People power being used to analyse eye research at GOSH

24 May 2022, 10:40 a.m.

Eye consultation

Members of the public are being asked to examine and evaluate high-resolution images of the potentially blinding eye condition, uveitis, as part of a project working across GOSH, UCL GOS ICH and Moorfields Eye Hospital. Work that would take the teams months is being completed in a matter of days thanks to budding scientists across the UK to help ensure children with a blinding disease are diagnosed and treated far more quickly.

What is the Eyes on Eyes Initiative?

The Eye on Eyes initiative is building up a bank of images from children with uveitis that need to be analysed and labelled by humans, so they can eventually be used to train artificial intelligence to detect the disease automatically. Participants will be asked to judge the quality of the images, annotate the images, or mark possible inflammatory cells inside the eye.

As part of the new study, doctors and researchers at GOSH, UCL Great Ormond Street Institute of Child Health and Moorfields Eye Hospital have been using a new type of camera: a modified Optical Coherence Tomography, or OCT camera. This allows clinicians to take detailed images of the structures of the front of the eye, helping them detect and monitor disease.

OCT eye image

An example of the kind of eye images the project will analyse

Eyes on Eyes will help us improve how we monitor the disease, diagnose faster and support remote monitoring. But with the extra information from the images comes the extra need for some way to speed up analysis of the many images we get from each eye.

Dr Lola Solebo, project lead at GOSH and UCL GOS ICH

Dr Solebo said: “These cameras provide images which could be used to improve how we monitor uveitis in children as well as adults.

“As OCT cameras are becoming more widely available, diagnosis this way will also help with access to care for families unable to get to the few specialist centres in the UK.

“Furthermore, the vivid images make the early stages of disease visible to families for the first time, helping doctors better communicate the need for the powerful medications we use to prevent children losing vision.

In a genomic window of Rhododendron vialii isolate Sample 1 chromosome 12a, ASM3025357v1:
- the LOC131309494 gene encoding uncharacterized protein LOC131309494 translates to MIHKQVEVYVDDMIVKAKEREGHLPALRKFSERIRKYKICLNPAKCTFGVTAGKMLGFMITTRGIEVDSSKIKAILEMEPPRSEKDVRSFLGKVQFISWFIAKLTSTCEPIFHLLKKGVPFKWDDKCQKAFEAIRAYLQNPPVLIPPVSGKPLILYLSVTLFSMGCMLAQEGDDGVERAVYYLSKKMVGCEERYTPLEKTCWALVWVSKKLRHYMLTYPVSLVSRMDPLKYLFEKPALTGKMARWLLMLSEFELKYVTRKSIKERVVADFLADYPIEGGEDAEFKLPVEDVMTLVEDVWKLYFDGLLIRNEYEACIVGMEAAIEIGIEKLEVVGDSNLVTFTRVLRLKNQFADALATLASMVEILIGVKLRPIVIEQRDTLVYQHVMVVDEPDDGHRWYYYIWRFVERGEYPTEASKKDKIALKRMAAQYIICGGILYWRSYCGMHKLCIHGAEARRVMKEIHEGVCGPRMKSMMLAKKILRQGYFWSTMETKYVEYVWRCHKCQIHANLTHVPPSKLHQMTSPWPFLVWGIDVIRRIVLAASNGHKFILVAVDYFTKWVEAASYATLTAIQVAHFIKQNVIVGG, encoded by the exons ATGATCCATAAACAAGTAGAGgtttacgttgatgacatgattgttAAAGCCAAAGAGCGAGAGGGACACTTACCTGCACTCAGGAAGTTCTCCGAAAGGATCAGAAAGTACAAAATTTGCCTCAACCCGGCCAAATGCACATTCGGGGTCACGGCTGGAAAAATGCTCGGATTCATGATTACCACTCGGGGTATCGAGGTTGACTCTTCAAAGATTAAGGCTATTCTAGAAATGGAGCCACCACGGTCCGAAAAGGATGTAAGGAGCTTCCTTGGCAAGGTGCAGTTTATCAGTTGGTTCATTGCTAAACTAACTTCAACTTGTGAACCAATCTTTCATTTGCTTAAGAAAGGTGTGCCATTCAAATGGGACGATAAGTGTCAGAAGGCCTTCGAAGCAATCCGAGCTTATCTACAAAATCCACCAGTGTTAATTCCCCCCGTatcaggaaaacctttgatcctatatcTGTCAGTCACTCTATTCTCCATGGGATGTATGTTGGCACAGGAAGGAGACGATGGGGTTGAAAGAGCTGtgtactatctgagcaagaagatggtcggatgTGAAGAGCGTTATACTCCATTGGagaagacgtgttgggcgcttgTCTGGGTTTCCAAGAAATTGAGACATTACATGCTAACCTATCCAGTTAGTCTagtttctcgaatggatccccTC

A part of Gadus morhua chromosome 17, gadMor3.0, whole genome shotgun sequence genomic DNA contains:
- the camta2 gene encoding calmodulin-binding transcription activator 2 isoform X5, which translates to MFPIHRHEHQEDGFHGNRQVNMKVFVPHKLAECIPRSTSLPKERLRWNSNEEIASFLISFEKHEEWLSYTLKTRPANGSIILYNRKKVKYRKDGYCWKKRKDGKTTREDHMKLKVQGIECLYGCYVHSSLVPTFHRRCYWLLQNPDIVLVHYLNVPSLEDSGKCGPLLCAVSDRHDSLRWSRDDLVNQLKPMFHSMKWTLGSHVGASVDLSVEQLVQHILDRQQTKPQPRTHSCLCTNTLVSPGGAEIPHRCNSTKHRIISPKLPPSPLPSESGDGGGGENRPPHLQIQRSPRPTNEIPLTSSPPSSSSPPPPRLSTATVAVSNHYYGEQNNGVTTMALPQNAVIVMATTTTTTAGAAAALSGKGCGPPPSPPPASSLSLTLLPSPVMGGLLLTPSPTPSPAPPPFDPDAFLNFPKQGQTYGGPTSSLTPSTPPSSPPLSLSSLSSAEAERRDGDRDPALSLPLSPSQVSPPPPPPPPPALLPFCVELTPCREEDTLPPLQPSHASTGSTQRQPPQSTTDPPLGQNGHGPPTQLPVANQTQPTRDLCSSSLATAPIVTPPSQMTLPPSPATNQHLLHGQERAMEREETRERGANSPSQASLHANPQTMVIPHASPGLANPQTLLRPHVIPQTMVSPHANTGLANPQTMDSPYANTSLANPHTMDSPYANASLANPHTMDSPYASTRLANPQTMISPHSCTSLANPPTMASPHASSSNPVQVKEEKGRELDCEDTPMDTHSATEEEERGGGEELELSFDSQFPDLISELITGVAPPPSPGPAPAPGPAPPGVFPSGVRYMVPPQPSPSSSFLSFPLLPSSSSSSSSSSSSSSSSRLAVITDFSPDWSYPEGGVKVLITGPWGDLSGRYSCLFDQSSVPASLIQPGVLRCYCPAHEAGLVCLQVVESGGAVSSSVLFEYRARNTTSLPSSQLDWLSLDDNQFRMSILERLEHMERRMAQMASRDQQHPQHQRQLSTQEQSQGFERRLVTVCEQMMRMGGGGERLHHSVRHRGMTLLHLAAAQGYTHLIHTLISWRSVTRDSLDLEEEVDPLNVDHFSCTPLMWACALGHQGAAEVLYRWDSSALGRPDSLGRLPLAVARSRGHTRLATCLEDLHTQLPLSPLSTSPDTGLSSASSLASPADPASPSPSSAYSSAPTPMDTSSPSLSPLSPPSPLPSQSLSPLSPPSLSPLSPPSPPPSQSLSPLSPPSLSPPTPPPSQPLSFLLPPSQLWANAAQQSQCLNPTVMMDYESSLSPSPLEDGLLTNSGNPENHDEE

“The Zooniverse project will help us ‘bank’ the analysed images we need to train artificial intelligence to analyse the image for us.

“It’s worth noting that uveitis is uncommon in children and much more common in adults. All too often, advances happen first in adult care and then slowly filter down to children, so this is a wonderful example of medical advances developing faster for childhood disease, rather than the other way around.”

Dr Lola Solebo

Eyes on Eyes launched on the citizen science platform, Zooniverse, on Tuesday 17 May 2022.

The initiative is funded by the National Institute for Health Care and Research (NIHR) and the Great Ormond Street Hospital Charity, and supported by the UCL Great Ormond Street Institute of Child Health, and the NIHR Moorfields Biomedical Research Centre.

Dr Solebo is based at the new Sight and Sound Centre at Great Ormond Street Hospital. A first-of-its-kind for children in the UK, the Centre, supported by Premier Inn, features state-of-the-art soundproofed booths for hearing tests, an eye imaging suite, a dispensing optician and other testing facilities. There is also a sensory garden with plants that children can see, touch, smell and hear, and bespoke and engaging artworks specially commissioned for children with sensory loss. All research at GOSH is underpinned by the NIHR GOSH BRC.

What is childhood uveitis?

Uveitis is a form of eye inflammation that can cause vision loss. It one of the most common reasons behind adults attending eye casualty clinics, but it is far less common in children, with around 3,000-5,000 children in the UK having the disorder.

Explaining the problem of childhood uveitis, project lead Dr Lola Solebo (UCL Great Ormond Street Institute of Child Health and Honorary Consultant Ophthalmologist at Great Ormond Street Hospital), said: “Often children have difficulty making their eye problems known or can’t feel that they have a problem until their condition has deteriorated.

“As a result, they are more likely to need powerful medications, including tablets and muscle injections, to control their uveitis, as it tends to be more aggressive and likely to cause blindness.

“However, sometimes parents struggle to understand the importance of taking the powerful medicines regularly – especially if their child seems well – leading to further deterioration and loss of vision, and at this stage it is often too late.”

Currently a uveitis assessment requires a specialist to look inside the eye using a microscope to judge how many inflammatory cells they can see. For children this care is only available at a few specialist centres , meaning many families must travel a considerable distance.

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